Breastfeeding: How I Learned to Stop Worrying and Love the Compromise
by Amy Myers
After many, many weeks of producing a never ending stream of yellow baby mustard poo, my child went on strike. The parade of gook full diapers had begun to taper off around the seventh week or so, moving from torrent to steady flow. Later, we moved on to constant trickle and then, suddenly, in week nine, we went a whole day without a poop. What had happened? Had I lost my milk making mojo? Emmy didn’t seem hungry, I hadn’t changed my eating habits, but still … where was the assuring mustard smear I’d come to relay on as proof my child was eating?
As a breastfeeding mom I have no idea exactly how much my child eats. Two ounces, no ounces, sixty-four ounces, a cheeseburger with fries, it’s a mystery. All I know is that my daughter was going through diapers like I was going through clean t-shirts. We both should have been doing it professionally. It was comforting, seeing those dirty diapers. If something was coming out, something MUST have been going in. And there was tons coming out.
And then nothing was coming out.
My daughters didn’t poop for almost a week.
And that, I learned, is perfectly normal.
Mind you I learned this after sitting on my couch, baby in one arm, laptop in the other, tears streaming down my face, desperately searching WebMD for the symptoms of baby butt cancer.
Ends up that some babies who are breastfed digest their food super efficiently, leading to a big drop off in poop. It is perfectly normal, perfectly healthy, and perfectly horrifying.
Now, this is not my first ride on the bucking bronco of some of the more alarming effects of breastfeeding. I haven’t had what you might call a “friendly” relationship with breastfeeding. Rather we’re more like rival super villains working together to foil the superhero Hungry Baby. There is no trust or joy in this relationship, it is one based on necessity and a common purpose. And while I’ve heard other women use words like “wonderful” and “pleasurable” when describing their experience with breast feeding, I would not use these words. I would use words like “ouch,” “grrrr,” and “again?!”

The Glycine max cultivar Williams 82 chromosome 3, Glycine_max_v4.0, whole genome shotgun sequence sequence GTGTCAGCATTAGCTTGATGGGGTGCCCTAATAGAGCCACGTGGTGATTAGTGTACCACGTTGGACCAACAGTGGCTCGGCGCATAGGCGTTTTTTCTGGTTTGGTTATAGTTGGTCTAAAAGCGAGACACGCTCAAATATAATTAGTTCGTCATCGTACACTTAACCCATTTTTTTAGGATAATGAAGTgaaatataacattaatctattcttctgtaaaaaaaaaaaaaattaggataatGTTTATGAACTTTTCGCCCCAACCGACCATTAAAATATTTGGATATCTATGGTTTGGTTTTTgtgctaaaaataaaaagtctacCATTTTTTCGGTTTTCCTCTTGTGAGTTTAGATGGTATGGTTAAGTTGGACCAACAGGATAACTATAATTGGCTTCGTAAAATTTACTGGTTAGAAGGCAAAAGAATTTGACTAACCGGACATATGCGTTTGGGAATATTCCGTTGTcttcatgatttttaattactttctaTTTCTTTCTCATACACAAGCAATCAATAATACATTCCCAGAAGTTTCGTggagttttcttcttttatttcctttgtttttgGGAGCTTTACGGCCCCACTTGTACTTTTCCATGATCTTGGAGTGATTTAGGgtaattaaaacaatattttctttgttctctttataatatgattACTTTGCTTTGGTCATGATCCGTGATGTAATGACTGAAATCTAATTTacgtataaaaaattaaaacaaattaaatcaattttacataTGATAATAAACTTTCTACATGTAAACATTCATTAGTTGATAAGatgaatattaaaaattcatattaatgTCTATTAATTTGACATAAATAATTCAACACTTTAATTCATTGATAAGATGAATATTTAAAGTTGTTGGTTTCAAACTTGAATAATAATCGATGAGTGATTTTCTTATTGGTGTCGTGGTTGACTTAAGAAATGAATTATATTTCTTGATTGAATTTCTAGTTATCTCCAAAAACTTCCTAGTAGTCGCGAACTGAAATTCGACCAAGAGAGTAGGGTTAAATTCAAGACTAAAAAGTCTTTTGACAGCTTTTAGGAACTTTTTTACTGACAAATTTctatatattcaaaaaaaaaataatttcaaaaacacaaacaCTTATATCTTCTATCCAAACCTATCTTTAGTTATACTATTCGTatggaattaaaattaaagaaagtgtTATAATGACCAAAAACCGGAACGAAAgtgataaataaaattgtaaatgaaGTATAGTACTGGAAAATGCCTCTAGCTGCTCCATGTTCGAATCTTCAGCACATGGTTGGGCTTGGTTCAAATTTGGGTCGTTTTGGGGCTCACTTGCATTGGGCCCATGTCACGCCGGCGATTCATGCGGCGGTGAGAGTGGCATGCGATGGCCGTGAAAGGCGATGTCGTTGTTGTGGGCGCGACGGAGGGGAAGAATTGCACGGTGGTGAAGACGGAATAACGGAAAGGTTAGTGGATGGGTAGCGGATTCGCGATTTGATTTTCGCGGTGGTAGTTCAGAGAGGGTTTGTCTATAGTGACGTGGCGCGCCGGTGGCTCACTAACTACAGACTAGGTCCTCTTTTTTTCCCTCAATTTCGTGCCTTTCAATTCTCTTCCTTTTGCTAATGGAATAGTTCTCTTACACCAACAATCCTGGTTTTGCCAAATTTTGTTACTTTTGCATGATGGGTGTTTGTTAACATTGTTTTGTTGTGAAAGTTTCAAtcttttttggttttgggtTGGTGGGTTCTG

I made the choice to breastfeed long before my child was born and knew it wouldn’t be easy. I was told it would hurt, but only for the first week or so. I was told that I would get frustrated at times, but that if I stuck with it, it would all be worth it. I was reminded by my doctor, my mother, all the books I read, and most of the websites I was addicted to that the breast was best. Children who are breastfed have higher IQ’s, better immunity to pathogens, get far less ear infections and colds, and…they can fly. In fact, towards the end of my pregnancy I began to feel that not breast feeding Emmy was akin to poisoning her. After all, didn’t I love my baby? Didn’t I want to give her the absolute best? Didn’t I want her to have every advantage?
Of course I did.
And that’s why I had to breastfeed, no excuses.
And then Emery was born … and I starting breastfeeding…and I thought my nipples were going fall off.
It all started in the hospital.
Emmy’s latch, how her mouth grabs onto the nipple, was great, she could get on a breast like no one’s business. And once she was on, she never wanted to let go. Ever. In fact, she was such a tenacious little sucker I’m pretty sure I could have let go of her, stood up, and walked across the room with my arms at my sides and she’d just tangle there, perfectly fine, still attached. The hospital’s lactation coach came to see us and told me that I was golden. She told me I was the best in the hospital and I was doing everything perfectly.
Then Emmy turned yellow.
Because of our mismatched blood types, Emery became pretty badly jaundiced and had to go and spend some time in phototherapy. I was told that she would have to spend the night in the nursery and, to make sure the excess biliruben was being flushed from her system as quickly as possible; she’d have to receive formula seeing as how my milk had yet to come in and they needed to keep her eliminating waste as frequently as possible. They encouraged me to pump, wheeling a deceptively innocent looking machine. I hooked this little vampire up to myself every hour and half. When the brought Emery back to me I fed her every hour and it still wasn’t enough.
She was still hungry and the noises she was making, I can’t do them justice. It wasn’t just a cry, it was desperate, shaking, soul wrenching plea. It was a plea for food. It was a plea for me to help her, and I couldn’t.